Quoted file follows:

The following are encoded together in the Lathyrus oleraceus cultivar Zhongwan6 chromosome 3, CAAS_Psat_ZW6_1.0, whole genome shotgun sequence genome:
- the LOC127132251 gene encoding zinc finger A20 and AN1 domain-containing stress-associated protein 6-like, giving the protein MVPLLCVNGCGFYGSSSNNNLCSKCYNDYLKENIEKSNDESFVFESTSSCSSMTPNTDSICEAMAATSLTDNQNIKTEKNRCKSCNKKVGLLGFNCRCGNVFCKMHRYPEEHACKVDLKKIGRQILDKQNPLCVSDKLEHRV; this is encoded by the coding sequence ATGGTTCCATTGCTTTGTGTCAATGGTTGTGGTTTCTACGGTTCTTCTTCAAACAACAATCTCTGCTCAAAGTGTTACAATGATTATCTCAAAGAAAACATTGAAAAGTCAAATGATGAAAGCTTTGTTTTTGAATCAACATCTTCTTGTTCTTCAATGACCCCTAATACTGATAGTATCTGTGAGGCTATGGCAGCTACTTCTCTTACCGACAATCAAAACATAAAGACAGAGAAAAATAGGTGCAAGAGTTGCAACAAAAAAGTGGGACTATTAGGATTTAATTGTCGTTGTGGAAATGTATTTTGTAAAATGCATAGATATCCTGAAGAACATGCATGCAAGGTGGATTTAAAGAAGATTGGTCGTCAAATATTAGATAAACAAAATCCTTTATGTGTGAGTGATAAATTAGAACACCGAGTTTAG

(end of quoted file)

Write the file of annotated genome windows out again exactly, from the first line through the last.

The following are encoded together in the Lathyrus oleraceus cultivar Zhongwan6 chromosome 3, CAAS_Psat_ZW6_1.0, whole genome shotgun sequence genome:
- the LOC127132251 gene encoding zinc finger A20 and AN1 domain-containing stress-associated protein 6-like, giving the protein MVPLLCVNGCGFYGSSSNNNLCSKCYNDYLKENIEKSNDESFVFESTSSCSSMTPNTDSICEAMAATSLTDNQNIKTEKNRCKSCNKKVGLLGFNCRCGNVFCKMHRYPEEHACKVDLKKIGRQILDKQNPLCVSDKLEHRV; this is encoded by the coding sequence ATGGTTCCATTGCTTTGTGTCAATGGTTGTGGTTTCTACGGTTCTTCTTCAAACAACAATCTCTGCTCAAAGTGTTACAATGATTATCTCAAAGAAAACATTGAAAAGTCAAATGATGAAAGCTTTGTTTTTGAATCAACATCTTCTTGTTCTTCAATGACCCCTAATACTGATAGTATCTGTGAGGCTATGGCAGCTACTTCTCTTACCGACAATCAAAACATAAAGACAGAGAAAAATAGGTGCAAGAGTTGCAACAAAAAAGTGGGACTATTAGGATTTAATTGTCGTTGTGGAAATGTATTTTGTAAAATGCATAGATATCCTGAAGAACATGCATGCAAGGTGGATTTAAAGAAGATTGGTCGTCAAATATTAGATAAACAAAATCCTTTATGTGTGAGTGATAAATTAGAACACCGAGTTTAG